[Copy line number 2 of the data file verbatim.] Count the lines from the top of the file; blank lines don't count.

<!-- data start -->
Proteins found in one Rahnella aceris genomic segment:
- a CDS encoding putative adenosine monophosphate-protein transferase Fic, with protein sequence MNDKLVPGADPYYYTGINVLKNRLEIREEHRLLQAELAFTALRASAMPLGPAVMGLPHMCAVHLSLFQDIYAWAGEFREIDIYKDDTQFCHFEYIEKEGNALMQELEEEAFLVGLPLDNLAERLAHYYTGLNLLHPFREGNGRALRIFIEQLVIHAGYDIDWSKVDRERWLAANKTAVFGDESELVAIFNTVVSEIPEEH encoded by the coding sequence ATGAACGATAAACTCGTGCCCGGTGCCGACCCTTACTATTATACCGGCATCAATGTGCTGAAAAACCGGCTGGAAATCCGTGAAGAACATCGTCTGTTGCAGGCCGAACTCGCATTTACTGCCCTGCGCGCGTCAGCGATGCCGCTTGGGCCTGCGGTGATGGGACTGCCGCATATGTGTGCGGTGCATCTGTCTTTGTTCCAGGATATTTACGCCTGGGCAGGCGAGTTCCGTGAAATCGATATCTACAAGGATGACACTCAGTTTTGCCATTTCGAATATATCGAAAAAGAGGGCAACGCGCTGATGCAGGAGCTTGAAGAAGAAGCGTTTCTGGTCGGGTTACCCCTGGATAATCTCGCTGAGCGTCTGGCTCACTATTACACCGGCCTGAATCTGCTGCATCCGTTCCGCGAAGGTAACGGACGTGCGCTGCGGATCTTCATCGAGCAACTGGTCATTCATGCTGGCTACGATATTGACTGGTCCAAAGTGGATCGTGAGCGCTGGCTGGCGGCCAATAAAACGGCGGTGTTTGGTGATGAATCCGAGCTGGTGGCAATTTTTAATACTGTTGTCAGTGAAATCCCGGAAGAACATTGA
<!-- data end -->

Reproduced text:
- a CDS encoding putative adenosine monophosphate-protein transferase Fic, with protein sequence MNDKLVPGADPYYYTGINVLKNRLEIREEHRLLQAELAFTALRASAMPLGPAVMGLPHMCAVHLSLFQDIYAWAGEFREIDIYKDDTQFCHFEYIEKEGNALMQELEEEAFLVGLPLDNLAERLAHYYTGLNLLHPFREGNGRALRIFIEQLVIHAGYDIDWSKVDRERWLAANKTAVFGDESELVAIFNTVVSEIPEEH encoded by the coding sequence ATGAACGATAAACTCGTGCCCGGTGCCGACCCTTACTATTATACCGGCATCAATGTGCTGAAAAACCGGCTGGAAATCCGTGAAGAACATCGTCTGTTGCAGGCCGAACTCGCATTTACTGCCCTGCGCGCGTCAGCGATGCCGCTTGGGCCTGCGGTGATGGGACTGCCGCATATGTGTGCGGTGCATCTGTCTTTGTTCCAGGATATTTACGCCTGGGCAGGCGAGTTCCGTGAAATCGATATCTACAAGGATGACACTCAGTTTTGCCATTTCGAATATATCGAAAAAGAGGGCAACGCGCTGATGCAGGAGCTTGAAGAAGAAGCGTTTCTGGTCGGGTTACCCCTGGATAATCTCGCTGAGCGTCTGGCTCACTATTACACCGGCCTGAATCTGCTGCATCCGTTCCGCGAAGGTAACGGACGTGCGCTGCGGATCTTCATCGAGCAACTGGTCATTCATGCTGGCTACGATATTGACTGGTCCAAAGTGGATCGTGAGCGCTGGCTGGCGGCCAATAAAACGGCGGTGTTTGGTGATGAATCCGAGCTGGTGGCAATTTTTAATACTGTTGTCAGTGAAATCCCGGAAGAACATTGA